Facts keep getting in the way of Trump's bigoted and cruel anti-immigrant lies

Facts keep getting in the way of Trump's bigoted and cruel anti-immigrant lies
Image credit: U.S. Customs and Border Protection

President Donald Trump has pushed an extreme nativist, anti-immigrant agenda throughout his tenure. He has separated migrant children from their families in a "zero-tolerance policy" to try to scare people fleeing hardship out of applying for refugee status. He signed an order that temporarily banned refugee resettlement. He has tried to ban asylum seekers from crossing the border, which a federal court ruled illegal. And he has continued to try to implement a ban on "sanctuary cities" from federal funding, which a federal court also ruled illegal. And of course, he shut down the government to try to bully Congress into funding his border wall.

Trump has done this, he says, to protect America from a wave of danger and death that outsiders are bringing. He frequently uses the rhetoric of war, claiming during the election that a Central American migrant caravan heading for the U.S. was an "invasion" of "stone cold criminals" and suggested "unknown Middle Easterners" were in with the asylum seekers, a clear hint-hint that they might be terrorists. As a presidential candidate, he also claimed that migrants bring "tremendous" diseases to the U.S.

But every day, more and more evidence is proving Trump's claims were just a bunch of xenophobic lies.

Take sanctuary cities. In reality, all that means is that a city's law enforcement will not demand a suspect's immigration papers, or turn over a nonviolent detainee to ICE without a warrant — a pretty basic safeguard of people's Fourth Amendment rights. But Trump has portrayed them as lawless hellscapes where people live in constant fear of violence and murder. His 2017 executive order to defund sanctuary jurisdictions said they have "caused immeasurable harm to the American people and to the very fabric of our republic."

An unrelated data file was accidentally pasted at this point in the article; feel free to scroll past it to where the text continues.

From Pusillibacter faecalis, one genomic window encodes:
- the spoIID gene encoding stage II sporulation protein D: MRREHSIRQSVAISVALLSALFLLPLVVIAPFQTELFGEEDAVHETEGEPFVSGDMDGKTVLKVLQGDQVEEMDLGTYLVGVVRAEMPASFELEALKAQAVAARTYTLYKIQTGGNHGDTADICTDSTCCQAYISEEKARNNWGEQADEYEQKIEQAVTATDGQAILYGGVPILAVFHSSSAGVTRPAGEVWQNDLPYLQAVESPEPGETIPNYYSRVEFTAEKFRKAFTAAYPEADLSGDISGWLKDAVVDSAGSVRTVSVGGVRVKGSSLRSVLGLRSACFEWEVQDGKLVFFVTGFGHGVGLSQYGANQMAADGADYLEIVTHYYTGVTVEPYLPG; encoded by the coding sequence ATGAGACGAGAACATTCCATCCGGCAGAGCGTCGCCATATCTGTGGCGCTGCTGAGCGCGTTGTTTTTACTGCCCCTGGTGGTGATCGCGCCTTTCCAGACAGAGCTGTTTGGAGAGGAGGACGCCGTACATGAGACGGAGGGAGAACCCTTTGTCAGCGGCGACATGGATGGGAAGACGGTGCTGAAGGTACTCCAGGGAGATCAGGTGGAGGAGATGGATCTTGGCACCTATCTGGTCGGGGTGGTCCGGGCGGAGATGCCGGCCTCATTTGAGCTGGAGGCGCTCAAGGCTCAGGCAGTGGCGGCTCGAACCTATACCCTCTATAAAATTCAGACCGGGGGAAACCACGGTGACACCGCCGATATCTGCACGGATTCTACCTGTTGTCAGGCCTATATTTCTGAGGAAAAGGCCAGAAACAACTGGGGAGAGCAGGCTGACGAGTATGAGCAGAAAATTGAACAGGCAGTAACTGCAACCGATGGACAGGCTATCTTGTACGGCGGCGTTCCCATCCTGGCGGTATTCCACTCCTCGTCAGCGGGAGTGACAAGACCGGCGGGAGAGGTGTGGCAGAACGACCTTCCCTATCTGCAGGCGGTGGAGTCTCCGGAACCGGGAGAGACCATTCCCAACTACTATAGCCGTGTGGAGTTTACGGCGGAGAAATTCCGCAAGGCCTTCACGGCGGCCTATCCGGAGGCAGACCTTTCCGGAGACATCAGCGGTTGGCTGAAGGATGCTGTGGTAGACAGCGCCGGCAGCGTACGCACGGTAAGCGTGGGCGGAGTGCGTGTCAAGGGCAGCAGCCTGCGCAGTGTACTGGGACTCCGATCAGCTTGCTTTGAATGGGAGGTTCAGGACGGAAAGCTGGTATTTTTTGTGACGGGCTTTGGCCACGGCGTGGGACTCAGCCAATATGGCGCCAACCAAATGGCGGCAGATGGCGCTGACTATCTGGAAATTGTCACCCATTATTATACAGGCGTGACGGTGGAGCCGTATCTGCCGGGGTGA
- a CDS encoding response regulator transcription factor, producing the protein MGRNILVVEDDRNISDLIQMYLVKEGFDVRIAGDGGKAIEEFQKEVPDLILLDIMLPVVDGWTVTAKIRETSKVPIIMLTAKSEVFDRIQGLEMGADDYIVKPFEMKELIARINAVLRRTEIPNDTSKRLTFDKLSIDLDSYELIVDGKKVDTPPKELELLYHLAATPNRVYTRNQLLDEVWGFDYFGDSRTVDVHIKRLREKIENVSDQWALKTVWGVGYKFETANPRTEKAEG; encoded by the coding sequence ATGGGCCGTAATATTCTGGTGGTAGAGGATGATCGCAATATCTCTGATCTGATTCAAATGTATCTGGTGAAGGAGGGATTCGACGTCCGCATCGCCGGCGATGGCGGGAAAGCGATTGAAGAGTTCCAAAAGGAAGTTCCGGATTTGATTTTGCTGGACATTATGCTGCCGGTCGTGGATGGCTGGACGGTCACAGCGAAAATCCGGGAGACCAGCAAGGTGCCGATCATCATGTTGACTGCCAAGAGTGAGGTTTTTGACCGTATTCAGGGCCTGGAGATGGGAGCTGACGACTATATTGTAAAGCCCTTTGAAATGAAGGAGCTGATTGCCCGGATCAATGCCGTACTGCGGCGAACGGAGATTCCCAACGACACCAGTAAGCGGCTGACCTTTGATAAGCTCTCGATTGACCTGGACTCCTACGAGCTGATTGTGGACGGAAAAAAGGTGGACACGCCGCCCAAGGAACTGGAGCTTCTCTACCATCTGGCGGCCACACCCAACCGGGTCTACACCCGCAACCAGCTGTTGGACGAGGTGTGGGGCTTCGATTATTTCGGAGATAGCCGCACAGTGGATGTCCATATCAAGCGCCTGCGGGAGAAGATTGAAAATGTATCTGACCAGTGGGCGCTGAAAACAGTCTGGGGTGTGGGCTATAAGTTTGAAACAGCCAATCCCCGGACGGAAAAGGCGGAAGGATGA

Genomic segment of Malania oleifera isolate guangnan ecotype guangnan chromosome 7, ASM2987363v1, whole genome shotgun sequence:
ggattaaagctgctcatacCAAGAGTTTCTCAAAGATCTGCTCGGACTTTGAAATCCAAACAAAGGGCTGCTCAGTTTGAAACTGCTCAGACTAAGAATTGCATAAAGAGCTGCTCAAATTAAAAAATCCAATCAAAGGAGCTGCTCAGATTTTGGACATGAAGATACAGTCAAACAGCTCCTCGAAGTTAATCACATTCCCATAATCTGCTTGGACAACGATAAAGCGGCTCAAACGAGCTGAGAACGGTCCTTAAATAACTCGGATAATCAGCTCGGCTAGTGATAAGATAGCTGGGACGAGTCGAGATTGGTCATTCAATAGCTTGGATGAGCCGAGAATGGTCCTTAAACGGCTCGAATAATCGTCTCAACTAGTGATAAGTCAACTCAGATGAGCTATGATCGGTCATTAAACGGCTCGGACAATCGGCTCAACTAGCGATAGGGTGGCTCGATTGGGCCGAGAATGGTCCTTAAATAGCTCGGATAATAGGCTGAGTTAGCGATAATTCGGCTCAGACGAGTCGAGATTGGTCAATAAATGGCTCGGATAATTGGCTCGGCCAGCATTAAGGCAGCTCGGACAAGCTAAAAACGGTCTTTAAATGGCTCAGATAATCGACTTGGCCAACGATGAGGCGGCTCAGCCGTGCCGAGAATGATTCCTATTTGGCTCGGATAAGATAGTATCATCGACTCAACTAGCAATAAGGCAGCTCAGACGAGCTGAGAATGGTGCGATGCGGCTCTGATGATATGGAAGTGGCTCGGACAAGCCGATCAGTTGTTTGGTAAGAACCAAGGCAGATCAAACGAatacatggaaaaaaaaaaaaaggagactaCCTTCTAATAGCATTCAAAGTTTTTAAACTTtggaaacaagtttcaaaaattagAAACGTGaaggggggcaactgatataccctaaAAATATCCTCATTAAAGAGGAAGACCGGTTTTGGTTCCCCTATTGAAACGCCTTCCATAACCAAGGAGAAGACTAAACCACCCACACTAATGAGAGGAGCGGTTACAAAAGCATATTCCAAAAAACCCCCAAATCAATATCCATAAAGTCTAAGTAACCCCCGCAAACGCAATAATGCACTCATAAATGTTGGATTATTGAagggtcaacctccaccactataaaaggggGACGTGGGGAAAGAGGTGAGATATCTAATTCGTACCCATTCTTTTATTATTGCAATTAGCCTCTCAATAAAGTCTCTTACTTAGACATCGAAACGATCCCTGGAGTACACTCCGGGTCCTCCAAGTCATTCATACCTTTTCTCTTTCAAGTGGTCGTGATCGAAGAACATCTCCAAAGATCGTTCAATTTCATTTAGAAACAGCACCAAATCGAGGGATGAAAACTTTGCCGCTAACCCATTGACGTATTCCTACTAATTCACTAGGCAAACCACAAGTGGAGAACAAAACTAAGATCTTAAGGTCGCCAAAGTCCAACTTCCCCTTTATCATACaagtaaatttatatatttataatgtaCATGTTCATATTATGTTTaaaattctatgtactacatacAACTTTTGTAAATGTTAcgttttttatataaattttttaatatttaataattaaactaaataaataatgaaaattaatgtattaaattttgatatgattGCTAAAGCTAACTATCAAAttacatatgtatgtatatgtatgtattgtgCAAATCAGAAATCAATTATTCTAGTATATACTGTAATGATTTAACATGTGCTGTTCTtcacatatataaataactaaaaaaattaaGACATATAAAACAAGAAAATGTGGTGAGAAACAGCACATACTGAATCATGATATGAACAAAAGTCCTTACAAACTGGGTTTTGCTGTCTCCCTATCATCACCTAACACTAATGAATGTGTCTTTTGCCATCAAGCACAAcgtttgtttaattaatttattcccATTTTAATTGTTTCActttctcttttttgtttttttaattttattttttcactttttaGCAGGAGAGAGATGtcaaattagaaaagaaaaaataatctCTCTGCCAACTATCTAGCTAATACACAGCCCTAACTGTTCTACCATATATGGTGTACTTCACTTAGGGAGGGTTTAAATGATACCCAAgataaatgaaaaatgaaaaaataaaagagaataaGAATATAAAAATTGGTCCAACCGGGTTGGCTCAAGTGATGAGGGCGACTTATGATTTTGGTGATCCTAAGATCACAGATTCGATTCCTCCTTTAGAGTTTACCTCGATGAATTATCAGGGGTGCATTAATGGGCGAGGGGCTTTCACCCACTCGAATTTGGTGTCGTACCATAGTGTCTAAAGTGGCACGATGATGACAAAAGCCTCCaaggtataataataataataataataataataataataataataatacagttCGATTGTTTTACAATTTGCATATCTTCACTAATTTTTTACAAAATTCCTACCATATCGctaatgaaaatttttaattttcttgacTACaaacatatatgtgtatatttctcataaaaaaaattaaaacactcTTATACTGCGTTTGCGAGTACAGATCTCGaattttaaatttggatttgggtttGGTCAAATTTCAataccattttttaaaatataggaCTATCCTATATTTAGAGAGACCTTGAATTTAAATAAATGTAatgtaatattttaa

In fact, the latest data show that crime is at record lows in San Francisco following California enacting its sanctuary state law last year (although San Francisco itself had a sanctuary law long before that). Los Angeles reports a drop in crime this year as well. This is consistent with long-standing evidence that sanctuary cities are in fact safer — because residents of color are more trusting of police and more willing to report crimes.

Trump's attacks on refugees are similarly a misfire. Not only is there no evidence migrant caravans pose any risk of disease, and not only has Trump himself admitted he has no evidence terrorists are sneaking in with asylum seekers, a recent study concluded that Trump's refugee resettlement ban "had no discernible effect on county-level crime rates" for any type of crime. Moreover, data show that Trump's cruel family separation policy did nothing to deter people fleeing violence in Central America from trying to enter the United States, with border arrests jumping 38 percent in August alone.

And then, of course, there is Trump's signature policy: building a wall on the Mexican border and making either Mexico or Democrats pay for it — he no longer seems to care which.

There is no end to the problems with Trump's wall proposal. The U.S. already has a network of walls and fences in all the places where it is geographically and legally practical to have one — some 580 miles in all — and a lot of the unwalled portions consist of rivers, national parks, sensitive wildlife areas, and private property. But the existing wall network is still instructive: aside from dividing border communities and making life hard for locals, those walls and fences are essentially worthless as border security because two thirds of undocumented immigrants come in through ports of entry, and because ladders exist. In fact, border barriers have increased the undocumented population because they forced Mexican migrant workers who would cross the border for seasonal work and return home after the growing season was over, to instead stay on the U.S. side.

In short, all of Trump's characterizations of immigration problems are wrong, and all of his solutions have backfired.


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